Joe Biden Is Still Fighting Student Loan Debtors Who Declare Bankruptcy


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Joe Biden has been betraying his campaign promise to allow borrowers to discharge their student debts through bankruptcy. In a new letter, 27 Democratic senators are demanding the administration stop trying to overturn court rulings that help student debtors.

Despite Joe Biden’s campaign promise to allow borrowers to discharge their student debts through bankruptcy, the administration has continued to fight debtors in bankruptcy court. (Gage Skidmore / Flickr)

Senate Democrats are demanding the Joe Biden administration back off its attempts to overturn court rulings that help student debtors. The new demands were prompted by our original series showing the administration has been betraying Biden’s campaign promise to allow borrowers to discharge their student debts through bankruptcy. Instead, the administration has fought debtors in bankruptcy court.“Over the past several decades, Congress and the courts have together nearly eliminated bankruptcy as a viable path towards financial recovery for most Americans struggling with student loan debt,” twenty-seven Democratic senators wrote in a letter to the Education Department and Justice Department on March 31, the Washington Post reported. “The federal government’s aggressive litigation challenges against students who pursue undue hardship claims further exacerbates this situation,” the letter added.

The letter comes days before a scheduled protest at the Department of Education to press the Biden administration to cancel student debt.

As a senator, Biden was a prominent advocate of initiatives that have made it difficult for Americans to reduce their student debts in bankruptcy court. Borrowers are forced to undergo a separate proceeding to handle their student loans, known as an “adversary proceeding,” where they must prove that the debt is causing them “undue hardship.”

During the 2020 campaign, Biden pivoted on the issue, endorsing Senator Elizabeth Warren’s (D-MA) plan to allow borrowers to discharge their student debt through the bankruptcy process like other types of consumer debt. Unfortunately, the rhetorical change from Biden hasn’t translated into a policy change, and Biden officials have continued to fight student loan debtors in bankruptcy proceedings.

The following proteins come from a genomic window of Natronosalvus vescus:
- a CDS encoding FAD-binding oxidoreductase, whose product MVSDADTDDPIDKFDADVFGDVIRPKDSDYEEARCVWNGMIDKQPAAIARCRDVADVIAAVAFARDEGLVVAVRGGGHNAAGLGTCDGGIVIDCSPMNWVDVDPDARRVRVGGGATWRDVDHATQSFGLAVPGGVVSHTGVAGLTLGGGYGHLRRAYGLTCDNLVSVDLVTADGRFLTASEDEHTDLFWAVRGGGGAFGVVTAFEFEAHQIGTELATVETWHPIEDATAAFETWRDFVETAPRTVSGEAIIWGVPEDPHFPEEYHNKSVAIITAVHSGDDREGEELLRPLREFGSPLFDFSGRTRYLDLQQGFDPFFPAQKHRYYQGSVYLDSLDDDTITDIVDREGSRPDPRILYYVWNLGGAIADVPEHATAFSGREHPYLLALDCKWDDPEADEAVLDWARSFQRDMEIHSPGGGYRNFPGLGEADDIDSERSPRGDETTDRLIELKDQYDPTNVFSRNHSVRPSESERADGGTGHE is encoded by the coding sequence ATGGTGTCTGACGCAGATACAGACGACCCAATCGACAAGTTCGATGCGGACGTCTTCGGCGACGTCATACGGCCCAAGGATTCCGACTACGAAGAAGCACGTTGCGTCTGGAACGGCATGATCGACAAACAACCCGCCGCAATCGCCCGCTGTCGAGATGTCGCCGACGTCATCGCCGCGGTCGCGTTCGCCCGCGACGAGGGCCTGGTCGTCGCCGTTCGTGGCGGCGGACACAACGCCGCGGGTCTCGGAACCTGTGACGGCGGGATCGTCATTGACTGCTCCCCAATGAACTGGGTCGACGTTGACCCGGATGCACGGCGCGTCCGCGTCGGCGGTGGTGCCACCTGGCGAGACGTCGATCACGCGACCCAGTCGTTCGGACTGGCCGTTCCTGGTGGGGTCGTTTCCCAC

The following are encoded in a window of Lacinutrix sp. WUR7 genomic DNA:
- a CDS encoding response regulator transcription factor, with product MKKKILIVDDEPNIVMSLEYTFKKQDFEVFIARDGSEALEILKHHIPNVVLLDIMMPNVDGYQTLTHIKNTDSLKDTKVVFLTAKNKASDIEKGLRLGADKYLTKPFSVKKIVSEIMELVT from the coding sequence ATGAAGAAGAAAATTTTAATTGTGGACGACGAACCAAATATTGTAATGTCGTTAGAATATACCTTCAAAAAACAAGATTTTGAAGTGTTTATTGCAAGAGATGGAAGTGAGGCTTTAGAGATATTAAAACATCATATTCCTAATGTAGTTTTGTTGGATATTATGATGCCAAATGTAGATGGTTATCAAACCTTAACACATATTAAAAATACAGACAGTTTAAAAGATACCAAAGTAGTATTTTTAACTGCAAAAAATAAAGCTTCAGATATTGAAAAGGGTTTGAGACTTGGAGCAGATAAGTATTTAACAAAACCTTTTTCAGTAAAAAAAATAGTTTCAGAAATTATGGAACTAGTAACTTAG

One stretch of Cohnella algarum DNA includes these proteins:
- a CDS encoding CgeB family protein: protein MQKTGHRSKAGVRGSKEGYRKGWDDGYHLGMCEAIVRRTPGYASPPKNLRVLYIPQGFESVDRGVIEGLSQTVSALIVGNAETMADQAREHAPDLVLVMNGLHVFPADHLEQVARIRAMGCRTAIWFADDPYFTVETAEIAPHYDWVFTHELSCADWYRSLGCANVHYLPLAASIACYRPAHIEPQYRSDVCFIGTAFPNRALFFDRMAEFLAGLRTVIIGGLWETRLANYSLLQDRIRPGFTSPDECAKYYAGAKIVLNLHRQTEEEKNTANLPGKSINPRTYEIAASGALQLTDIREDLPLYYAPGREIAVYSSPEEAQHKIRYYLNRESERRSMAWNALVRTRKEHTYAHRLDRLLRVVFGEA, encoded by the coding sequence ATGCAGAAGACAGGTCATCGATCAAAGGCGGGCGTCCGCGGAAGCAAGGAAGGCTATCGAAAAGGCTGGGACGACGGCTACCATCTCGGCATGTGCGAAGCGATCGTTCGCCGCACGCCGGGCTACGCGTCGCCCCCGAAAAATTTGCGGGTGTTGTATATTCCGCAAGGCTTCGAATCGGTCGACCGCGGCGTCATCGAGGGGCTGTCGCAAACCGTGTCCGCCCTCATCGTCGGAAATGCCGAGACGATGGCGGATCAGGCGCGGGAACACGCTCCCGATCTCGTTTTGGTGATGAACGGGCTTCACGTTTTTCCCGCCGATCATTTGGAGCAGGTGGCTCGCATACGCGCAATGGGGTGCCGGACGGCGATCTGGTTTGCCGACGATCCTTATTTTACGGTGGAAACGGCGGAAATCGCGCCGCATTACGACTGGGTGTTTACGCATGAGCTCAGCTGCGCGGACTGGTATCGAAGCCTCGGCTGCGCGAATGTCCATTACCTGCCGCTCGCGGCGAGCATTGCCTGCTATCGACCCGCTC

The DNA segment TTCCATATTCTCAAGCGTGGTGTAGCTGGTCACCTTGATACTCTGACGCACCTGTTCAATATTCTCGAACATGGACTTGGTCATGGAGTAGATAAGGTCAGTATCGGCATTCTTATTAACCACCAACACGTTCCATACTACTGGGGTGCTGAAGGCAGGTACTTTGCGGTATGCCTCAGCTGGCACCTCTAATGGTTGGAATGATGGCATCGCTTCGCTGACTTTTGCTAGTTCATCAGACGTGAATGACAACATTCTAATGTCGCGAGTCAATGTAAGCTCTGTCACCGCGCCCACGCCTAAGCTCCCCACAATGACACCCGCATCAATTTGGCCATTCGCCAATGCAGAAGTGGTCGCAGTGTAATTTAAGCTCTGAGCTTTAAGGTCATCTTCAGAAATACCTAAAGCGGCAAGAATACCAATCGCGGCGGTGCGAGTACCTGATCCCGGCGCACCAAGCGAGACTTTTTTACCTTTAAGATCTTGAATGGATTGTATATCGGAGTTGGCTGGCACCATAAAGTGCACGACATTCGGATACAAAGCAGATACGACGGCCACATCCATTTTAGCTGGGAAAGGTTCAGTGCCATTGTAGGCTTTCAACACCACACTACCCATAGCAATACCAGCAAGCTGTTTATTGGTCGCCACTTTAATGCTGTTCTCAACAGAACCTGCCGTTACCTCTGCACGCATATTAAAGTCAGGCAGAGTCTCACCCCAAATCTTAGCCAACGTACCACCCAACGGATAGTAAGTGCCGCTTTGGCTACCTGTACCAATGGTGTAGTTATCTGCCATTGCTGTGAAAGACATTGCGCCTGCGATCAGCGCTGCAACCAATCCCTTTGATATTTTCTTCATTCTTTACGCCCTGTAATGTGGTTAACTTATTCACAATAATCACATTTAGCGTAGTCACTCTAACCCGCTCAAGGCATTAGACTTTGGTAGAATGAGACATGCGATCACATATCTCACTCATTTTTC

Key Case Ignited Public Outcry

In February, we first reported that Biden administration lawyers were trying to overturn a court ruling allowing Ryan Wolfson, a thirty-five-year-old epipleptic man saddled with $100,000 of student debt, to have the loans discharged in bankruptcy court. After our story about Wolfson went viral, the Biden administration abruptly withdrew the appeal.

As we have reported, the case was no anomaly. On the contrary, the administration has been systematically pursuing much the same legal strategy against the most financially beleaguered student debtors across the country. (The Education Department withdrew an appeal in a similar case after our follow-up story.)

In response to that reporting, Senate majority leader Chuck Schumer told The Lever that he “absolutely” supported demands by activists that the Education Department stop opposing borrowers seeking student loan relief in bankruptcy cases. “It’s outrageous that other people get to declare bankruptcy but students can’t,” he said at the time.

Now, twenty-seven Senate Democrats, led by Senator Dick Durbin of Illinois, are echoing that declaration in a letter to the administration.

“We are pleased that [the Education Department] changed course in the Wolfson case and decided not to spend taxpayer dollars attempting to force this individual to continue shouldering crushing debt,” the senators wrote in their letter to Education Secretary Miguel Cardona and Attorney General Merrick Garland.

“Unfortunately, this case has been an exception to the standard practice,” the senators’ letter said, referring to the administration dropping the Wolfson case.

The letter calls upon the Biden administration to update its guidance on how it handles federal student debt bankruptcy cases, including by identifying cases where the borrower faces “undue hardship” in repaying their debt as a result of disability or financial circumstances.